Though Forsythe’s One Flat Thing, reproduced piece holds vast stores of information in its concrete patterns and temporal design, it is also a “choreographic resource,” a phenomenon that can be interpreted more expansively in relation to contemporary concerns in information aesthetics, philosophy, architecture, computer science and other fields. The use of One Flat Thing, reproduced as a research resource is not about repertory or reconstruction. It’s about representing the complex choreographic structures created by Forsythe in ways that generate new creativity and address his provocative question, "what else might physical thinking look like?".
This process of transformation from a dance to a choreographic object requires cross-disciplinary collaboration, and in our community at ACCAD we have found that thinking in this way makes space for new connections between art and science, practice and theory. Animation is the core expressive technique that articulates Forsythe’s choreographic intention to the viewer. Artists and scientists working collaboratively on this project use animation techniques such as traditional keyframing, algorithmic and generative approaches to create animation and interactive experiences that reveal Forsythe’s strategies and re-imagine what this dance can look like. These animated manifestations (traces, scores, maps) visualize information in new ways, as an evolving viable research space and as a departure point for conversation and further discussion.
Flowing from dance to data to objects. The dance is One Flat Thing, reproduced (2000) by William Forsythe. The data are translations of choreographic structures in the dance. The objects are visualizations, animations, and interactive software repurposing the choreographic information in the dance through the data.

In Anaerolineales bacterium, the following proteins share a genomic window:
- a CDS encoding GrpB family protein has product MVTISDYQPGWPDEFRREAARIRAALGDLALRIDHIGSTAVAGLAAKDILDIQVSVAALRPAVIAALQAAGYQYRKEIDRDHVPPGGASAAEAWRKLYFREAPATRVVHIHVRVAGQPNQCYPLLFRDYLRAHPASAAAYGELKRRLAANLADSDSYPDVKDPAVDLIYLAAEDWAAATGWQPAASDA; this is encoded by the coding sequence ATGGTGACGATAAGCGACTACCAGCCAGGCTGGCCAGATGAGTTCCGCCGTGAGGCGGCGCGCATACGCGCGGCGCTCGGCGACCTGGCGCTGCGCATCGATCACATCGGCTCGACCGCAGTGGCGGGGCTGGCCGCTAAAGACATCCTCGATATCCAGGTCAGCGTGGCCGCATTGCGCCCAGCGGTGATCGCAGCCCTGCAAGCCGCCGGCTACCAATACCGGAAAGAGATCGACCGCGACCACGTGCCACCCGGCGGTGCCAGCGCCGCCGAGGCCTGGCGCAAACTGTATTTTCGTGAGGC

Synchronous Objects has received over a million unique visitors and hundreds of thousands of repeat users. The project also tours internationally as video installations, workshops, and public lectures. This online screen-based work continues to be used by thousands each year who are interested in data visualization, choreographic thinking, the body in digital culture, design, philosophy, interdisciplinary collaboration, and the work of William Forsythe.
Ohio State Graduate Research Associates: Beth Albright, Design | Michael Andereck, Computer Science and Engineering | Sucheta Bhatawadekar, Design | Hyowon Ban, Geography | Andrew Calhoun, Architecture | Jane Drozd, Design | Joshua Fry, Design | Melissa Quintanilha, Design | Anna Reed, Dance | Benjamin Schroeder, Computer Science | Lily Skove, Dance | Ashley Thorndike, Dance | Mary Twohig, Design.
Ohio State Faculty Researchers: Ola Ahlqvist, Department of Geography | Peter Chan, Department of Design | Noel Cressie, Department of Statistics | Stephen Turk, Austin E. Knowlton School of Architecture.